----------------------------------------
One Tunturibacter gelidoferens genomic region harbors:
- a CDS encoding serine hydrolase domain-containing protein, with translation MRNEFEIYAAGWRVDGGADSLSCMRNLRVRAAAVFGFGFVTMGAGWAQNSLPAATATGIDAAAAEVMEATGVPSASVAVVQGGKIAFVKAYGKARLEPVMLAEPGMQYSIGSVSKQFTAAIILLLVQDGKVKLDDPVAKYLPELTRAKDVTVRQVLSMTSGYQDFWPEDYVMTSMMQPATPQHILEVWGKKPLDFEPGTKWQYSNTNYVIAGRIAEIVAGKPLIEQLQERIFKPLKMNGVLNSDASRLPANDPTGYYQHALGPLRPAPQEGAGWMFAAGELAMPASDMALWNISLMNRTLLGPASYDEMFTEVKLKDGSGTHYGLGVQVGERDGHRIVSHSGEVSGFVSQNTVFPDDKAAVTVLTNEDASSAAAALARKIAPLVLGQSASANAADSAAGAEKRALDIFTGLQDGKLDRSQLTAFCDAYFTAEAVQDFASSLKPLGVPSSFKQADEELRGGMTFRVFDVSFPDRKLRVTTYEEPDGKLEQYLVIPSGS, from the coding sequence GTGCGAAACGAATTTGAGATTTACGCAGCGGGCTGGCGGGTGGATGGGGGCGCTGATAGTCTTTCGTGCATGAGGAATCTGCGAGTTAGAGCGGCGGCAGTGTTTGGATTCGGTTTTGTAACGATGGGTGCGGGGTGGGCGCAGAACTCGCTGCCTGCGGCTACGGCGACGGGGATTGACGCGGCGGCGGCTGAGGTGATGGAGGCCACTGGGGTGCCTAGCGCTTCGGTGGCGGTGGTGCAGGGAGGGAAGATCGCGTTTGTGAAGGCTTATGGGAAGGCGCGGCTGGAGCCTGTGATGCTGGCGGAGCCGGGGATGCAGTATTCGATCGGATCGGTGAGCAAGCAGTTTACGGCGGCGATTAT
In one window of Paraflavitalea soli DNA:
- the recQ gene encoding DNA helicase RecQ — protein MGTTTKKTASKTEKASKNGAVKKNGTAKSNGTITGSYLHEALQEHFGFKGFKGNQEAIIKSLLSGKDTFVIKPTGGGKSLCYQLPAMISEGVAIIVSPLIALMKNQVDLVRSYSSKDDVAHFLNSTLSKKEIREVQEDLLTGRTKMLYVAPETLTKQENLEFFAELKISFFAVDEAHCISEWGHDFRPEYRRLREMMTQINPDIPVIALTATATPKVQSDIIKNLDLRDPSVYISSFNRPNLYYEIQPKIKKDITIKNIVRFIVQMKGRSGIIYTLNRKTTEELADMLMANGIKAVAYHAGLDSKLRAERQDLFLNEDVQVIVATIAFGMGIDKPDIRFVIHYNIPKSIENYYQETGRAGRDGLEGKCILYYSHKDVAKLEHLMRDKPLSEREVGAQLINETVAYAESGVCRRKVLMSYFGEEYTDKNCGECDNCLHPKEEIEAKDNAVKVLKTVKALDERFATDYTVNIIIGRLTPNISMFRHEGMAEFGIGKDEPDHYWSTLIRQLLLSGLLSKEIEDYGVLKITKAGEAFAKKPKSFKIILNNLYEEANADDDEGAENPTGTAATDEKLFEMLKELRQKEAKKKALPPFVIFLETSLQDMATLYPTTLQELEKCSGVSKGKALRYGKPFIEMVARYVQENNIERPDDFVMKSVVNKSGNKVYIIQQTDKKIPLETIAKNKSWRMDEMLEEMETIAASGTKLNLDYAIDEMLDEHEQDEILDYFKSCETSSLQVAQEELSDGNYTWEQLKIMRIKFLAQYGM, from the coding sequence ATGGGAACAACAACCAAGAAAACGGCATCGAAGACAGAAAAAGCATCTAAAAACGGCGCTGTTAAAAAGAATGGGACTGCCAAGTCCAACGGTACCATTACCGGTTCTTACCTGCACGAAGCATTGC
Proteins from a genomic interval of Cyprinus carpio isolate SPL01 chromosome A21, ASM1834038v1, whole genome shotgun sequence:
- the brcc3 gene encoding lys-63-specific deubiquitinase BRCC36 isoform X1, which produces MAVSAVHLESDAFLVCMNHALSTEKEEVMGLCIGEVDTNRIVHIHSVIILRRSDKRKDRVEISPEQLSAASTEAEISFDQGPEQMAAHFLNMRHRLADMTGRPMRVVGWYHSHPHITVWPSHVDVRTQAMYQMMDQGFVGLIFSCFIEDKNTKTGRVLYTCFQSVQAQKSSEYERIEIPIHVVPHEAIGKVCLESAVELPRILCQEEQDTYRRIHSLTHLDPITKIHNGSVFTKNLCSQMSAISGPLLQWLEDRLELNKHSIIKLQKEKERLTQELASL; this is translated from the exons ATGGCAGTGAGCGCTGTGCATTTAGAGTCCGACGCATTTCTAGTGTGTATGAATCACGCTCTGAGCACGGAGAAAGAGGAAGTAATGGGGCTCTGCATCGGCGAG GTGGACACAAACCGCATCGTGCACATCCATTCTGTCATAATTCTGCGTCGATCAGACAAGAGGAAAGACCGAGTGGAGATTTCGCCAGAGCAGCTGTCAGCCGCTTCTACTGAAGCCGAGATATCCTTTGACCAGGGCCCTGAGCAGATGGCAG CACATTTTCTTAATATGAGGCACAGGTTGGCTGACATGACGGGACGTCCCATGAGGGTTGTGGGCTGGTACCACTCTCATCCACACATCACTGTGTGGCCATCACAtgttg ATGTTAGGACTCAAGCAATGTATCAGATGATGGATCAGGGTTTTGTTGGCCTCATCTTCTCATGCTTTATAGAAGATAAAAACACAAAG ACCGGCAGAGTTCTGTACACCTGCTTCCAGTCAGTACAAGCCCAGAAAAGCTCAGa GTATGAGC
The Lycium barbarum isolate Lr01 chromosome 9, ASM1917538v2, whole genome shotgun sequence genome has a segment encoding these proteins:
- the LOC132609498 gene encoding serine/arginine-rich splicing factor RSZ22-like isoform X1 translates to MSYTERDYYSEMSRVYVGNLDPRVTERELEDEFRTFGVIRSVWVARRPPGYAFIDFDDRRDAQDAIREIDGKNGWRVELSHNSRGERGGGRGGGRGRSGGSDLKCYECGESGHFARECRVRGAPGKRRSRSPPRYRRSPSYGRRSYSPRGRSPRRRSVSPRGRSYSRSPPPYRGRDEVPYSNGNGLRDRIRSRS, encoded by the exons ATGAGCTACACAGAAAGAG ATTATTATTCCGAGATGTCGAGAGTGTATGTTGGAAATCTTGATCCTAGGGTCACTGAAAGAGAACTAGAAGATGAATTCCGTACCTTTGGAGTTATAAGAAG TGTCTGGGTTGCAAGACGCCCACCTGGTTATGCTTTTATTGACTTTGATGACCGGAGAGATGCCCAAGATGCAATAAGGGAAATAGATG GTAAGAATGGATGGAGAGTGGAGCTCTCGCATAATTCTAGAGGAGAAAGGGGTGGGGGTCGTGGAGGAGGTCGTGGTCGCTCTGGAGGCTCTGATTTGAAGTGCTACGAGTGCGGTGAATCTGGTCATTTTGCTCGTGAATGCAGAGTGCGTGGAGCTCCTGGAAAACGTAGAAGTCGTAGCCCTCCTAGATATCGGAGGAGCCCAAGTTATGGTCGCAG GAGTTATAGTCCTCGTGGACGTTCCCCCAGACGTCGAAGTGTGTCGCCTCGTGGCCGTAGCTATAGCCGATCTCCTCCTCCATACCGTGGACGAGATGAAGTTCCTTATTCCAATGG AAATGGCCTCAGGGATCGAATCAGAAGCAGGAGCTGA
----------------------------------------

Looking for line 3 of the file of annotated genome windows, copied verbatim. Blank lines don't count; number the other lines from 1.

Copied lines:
In one window of Paraflavitalea soli DNA: